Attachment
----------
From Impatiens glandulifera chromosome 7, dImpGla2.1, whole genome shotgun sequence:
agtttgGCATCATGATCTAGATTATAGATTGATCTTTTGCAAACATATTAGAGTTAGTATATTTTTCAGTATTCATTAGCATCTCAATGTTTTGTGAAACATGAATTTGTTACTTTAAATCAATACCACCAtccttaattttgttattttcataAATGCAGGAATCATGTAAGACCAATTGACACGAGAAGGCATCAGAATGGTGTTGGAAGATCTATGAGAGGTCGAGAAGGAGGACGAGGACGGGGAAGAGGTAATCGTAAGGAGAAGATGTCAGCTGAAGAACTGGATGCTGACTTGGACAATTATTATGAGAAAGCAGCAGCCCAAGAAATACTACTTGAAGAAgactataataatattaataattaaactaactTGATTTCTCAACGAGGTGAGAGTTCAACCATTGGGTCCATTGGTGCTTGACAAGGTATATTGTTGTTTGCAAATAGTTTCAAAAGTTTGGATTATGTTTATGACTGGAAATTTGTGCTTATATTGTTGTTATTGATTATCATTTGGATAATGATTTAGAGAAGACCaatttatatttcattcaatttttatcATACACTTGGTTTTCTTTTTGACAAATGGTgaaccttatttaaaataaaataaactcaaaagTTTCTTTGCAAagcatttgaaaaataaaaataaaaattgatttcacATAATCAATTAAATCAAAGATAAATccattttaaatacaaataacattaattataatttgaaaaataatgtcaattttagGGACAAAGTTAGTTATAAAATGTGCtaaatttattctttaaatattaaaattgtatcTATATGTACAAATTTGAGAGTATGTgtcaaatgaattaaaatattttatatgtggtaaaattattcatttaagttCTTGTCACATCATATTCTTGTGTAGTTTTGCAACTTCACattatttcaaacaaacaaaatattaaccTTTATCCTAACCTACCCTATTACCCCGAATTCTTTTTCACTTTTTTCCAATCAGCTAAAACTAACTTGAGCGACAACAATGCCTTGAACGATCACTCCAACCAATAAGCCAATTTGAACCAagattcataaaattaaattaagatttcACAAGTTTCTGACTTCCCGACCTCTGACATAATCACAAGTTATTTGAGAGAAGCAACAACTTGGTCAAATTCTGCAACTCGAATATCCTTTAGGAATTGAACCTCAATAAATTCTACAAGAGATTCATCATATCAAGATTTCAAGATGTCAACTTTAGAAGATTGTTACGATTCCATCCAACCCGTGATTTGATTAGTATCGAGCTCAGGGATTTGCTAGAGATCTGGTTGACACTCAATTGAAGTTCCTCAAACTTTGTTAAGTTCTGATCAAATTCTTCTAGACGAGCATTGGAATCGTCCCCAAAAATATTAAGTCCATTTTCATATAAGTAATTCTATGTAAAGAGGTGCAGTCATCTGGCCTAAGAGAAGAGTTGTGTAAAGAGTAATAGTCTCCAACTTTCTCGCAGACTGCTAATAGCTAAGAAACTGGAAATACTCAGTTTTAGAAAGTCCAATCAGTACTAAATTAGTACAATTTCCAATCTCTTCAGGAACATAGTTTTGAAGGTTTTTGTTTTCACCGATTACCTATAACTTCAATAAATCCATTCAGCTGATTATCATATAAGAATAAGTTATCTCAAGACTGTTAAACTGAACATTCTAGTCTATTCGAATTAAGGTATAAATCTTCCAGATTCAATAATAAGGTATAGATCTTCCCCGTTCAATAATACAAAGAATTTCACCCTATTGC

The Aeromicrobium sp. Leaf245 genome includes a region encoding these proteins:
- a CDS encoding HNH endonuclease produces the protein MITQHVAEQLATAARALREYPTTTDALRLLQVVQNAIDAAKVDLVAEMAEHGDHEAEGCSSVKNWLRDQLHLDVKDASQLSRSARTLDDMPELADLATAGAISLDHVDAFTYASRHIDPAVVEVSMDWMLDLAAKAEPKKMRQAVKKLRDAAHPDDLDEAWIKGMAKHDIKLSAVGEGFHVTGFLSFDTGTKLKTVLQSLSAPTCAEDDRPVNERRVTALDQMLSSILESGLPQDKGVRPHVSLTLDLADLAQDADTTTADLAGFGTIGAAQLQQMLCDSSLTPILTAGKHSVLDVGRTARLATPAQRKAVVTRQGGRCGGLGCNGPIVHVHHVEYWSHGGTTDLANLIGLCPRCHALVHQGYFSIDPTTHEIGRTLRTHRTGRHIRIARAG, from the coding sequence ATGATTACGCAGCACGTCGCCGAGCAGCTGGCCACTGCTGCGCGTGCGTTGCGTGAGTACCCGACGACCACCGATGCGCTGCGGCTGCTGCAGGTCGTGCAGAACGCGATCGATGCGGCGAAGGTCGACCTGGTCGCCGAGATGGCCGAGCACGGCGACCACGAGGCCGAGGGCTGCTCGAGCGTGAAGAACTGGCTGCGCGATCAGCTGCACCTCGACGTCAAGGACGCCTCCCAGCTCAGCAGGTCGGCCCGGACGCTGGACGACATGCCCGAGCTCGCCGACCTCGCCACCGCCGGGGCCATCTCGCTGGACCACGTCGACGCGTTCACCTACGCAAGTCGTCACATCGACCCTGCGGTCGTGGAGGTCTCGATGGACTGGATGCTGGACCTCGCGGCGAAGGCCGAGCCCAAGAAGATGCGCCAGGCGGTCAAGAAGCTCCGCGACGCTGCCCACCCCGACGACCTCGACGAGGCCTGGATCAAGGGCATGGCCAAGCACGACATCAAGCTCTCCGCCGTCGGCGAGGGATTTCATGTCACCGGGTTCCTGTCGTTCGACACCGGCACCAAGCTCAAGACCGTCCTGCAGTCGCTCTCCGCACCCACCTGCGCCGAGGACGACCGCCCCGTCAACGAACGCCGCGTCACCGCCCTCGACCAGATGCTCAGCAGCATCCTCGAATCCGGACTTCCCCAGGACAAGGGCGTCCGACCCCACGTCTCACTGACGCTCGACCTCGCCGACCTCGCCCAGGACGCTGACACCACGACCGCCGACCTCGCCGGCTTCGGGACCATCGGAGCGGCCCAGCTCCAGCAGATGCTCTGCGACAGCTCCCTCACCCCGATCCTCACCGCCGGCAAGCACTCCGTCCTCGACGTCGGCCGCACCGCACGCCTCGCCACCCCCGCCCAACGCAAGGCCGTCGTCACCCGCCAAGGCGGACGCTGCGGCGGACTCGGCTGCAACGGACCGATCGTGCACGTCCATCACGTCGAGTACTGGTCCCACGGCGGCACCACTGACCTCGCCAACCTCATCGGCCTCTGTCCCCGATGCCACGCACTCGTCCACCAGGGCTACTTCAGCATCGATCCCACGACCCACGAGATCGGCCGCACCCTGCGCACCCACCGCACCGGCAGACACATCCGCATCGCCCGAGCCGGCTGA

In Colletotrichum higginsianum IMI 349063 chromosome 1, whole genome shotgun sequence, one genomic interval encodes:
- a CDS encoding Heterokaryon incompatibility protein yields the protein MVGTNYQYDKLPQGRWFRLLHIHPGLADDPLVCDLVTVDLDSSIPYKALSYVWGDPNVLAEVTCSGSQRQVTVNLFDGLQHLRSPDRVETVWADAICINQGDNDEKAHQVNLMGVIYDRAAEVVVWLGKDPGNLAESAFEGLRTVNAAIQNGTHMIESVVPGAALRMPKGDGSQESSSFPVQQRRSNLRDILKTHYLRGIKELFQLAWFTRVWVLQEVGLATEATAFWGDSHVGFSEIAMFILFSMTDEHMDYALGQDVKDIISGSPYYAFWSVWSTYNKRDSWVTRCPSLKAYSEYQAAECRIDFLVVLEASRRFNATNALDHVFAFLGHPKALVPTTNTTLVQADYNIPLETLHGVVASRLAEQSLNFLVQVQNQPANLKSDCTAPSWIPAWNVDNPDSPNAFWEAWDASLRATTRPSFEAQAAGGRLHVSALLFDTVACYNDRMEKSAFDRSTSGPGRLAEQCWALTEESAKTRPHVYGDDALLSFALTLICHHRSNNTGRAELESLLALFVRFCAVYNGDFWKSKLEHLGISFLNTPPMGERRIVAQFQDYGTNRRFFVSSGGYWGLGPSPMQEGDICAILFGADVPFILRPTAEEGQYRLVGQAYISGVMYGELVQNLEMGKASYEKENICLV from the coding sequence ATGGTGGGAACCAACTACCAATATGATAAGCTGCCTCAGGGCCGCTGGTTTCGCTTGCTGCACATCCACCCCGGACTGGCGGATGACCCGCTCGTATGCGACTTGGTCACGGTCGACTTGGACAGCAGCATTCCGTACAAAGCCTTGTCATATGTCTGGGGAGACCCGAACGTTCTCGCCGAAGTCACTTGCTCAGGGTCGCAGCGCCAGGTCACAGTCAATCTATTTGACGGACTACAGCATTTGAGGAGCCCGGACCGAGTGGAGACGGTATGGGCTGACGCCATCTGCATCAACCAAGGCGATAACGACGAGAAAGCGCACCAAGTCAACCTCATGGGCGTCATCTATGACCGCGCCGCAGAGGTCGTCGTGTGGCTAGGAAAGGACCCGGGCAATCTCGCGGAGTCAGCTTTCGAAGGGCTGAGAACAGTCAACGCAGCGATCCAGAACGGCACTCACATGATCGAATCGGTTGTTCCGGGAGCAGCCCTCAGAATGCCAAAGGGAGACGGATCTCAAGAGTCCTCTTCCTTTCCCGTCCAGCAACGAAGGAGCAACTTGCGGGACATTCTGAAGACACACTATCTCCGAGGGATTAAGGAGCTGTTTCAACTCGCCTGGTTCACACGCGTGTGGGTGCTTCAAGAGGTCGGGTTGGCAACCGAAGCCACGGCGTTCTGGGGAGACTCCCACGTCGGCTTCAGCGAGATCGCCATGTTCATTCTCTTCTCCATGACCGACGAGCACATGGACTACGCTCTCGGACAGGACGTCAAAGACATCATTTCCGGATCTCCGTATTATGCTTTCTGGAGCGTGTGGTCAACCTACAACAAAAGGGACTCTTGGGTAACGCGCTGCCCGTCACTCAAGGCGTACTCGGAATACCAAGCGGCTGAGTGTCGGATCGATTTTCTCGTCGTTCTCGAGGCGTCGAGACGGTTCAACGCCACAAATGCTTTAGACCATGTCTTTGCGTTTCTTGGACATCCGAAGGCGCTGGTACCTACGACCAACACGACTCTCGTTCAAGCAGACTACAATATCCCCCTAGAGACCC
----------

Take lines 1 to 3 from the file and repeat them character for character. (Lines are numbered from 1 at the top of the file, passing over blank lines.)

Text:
From Impatiens glandulifera chromosome 7, dImpGla2.1, whole genome shotgun sequence:
agtttgGCATCATGATCTAGATTATAGATTGATCTTTTGCAAACATATTAGAGTTAGTATATTTTTCAGTATTCATTAGCATCTCAATGTTTTGTGAAACATGAATTTGTTACTTTAAATCAATACCACCAtccttaattttgttattttcataAATGCAGGAATCATGTAAGACCAATTGACACGAGAAGGCATCAGAATGGTGTTGGAAGATCTATGAGAGGTCGAGAAGGAGGACGAGGACGGGGAAGAGGTAATCGTAAGGAGAAGATGTCAGCTGAAGAACTGGATGCTGACTTGGACAATTATTATGAGAAAGCAGCAGCCCAAGAAATACTACTTGAAGAAgactataataatattaataattaaactaactTGATTTCTCAACGAGGTGAGAGTTCAACCATTGGGTCCATTGGTGCTTGACAAGGTATATTGTTGTTTGCAAATAGTTTCAAAAGTTTGGATTATGTTTATGACTGGAAATTTGTGCTTATATTGTTGTTATTGATTATCATTTGGATAATGATTTAGAGAAGACCaatttatatttcattcaatttttatcATACACTTGGTTTTCTTTTTGACAAATGGTgaaccttatttaaaataaaataaactcaaaagTTTCTTTGCAAagcatttgaaaaataaaaataaaaattgatttcacATAATCAATTAAATCAAAGATAAATccattttaaatacaaataacattaattataatttgaaaaataatgtcaattttagGGACAAAGTTAGTTATAAAATGTGCtaaatttattctttaaatattaaaattgtatcTATATGTACAAATTTGAGAGTATGTgtcaaatgaattaaaatattttatatgtggtaaaattattcatttaagttCTTGTCACATCATATTCTTGTGTAGTTTTGCAACTTCACattatttcaaacaaacaaaatattaaccTTTATCCTAACCTACCCTATTACCCCGAATTCTTTTTCACTTTTTTCCAATCAGCTAAAACTAACTTGAGCGACAACAATGCCTTGAACGATCACTCCAACCAATAAGCCAATTTGAACCAagattcataaaattaaattaagatttcACAAGTTTCTGACTTCCCGACCTCTGACATAATCACAAGTTATTTGAGAGAAGCAACAACTTGGTCAAATTCTGCAACTCGAATATCCTTTAGGAATTGAACCTCAATAAATTCTACAAGAGATTCATCATATCAAGATTTCAAGATGTCAACTTTAGAAGATTGTTACGATTCCATCCAACCCGTGATTTGATTAGTATCGAGCTCAGGGATTTGCTAGAGATCTGGTTGACACTCAATTGAAGTTCCTCAAACTTTGTTAAGTTCTGATCAAATTCTTCTAGACGAGCATTGGAATCGTCCCCAAAAATATTAAGTCCATTTTCATATAAGTAATTCTATGTAAAGAGGTGCAGTCATCTGGCCTAAGAGAAGAGTTGTGTAAAGAGTAATAGTCTCCAACTTTCTCGCAGACTGCTAATAGCTAAGAAACTGGAAATACTCAGTTTTAGAAAGTCCAATCAGTACTAAATTAGTACAATTTCCAATCTCTTCAGGAACATAGTTTTGAAGGTTTTTGTTTTCACCGATTACCTATAACTTCAATAAATCCATTCAGCTGATTATCATATAAGAATAAGTTATCTCAAGACTGTTAAACTGAACATTCTAGTCTATTCGAATTAAGGTATAAATCTTCCAGATTCAATAATAAGGTATAGATCTTCCCCGTTCAATAATACAAAGAATTTCACCCTATTGC

The Aeromicrobium sp. Leaf245 genome includes a region encoding these proteins: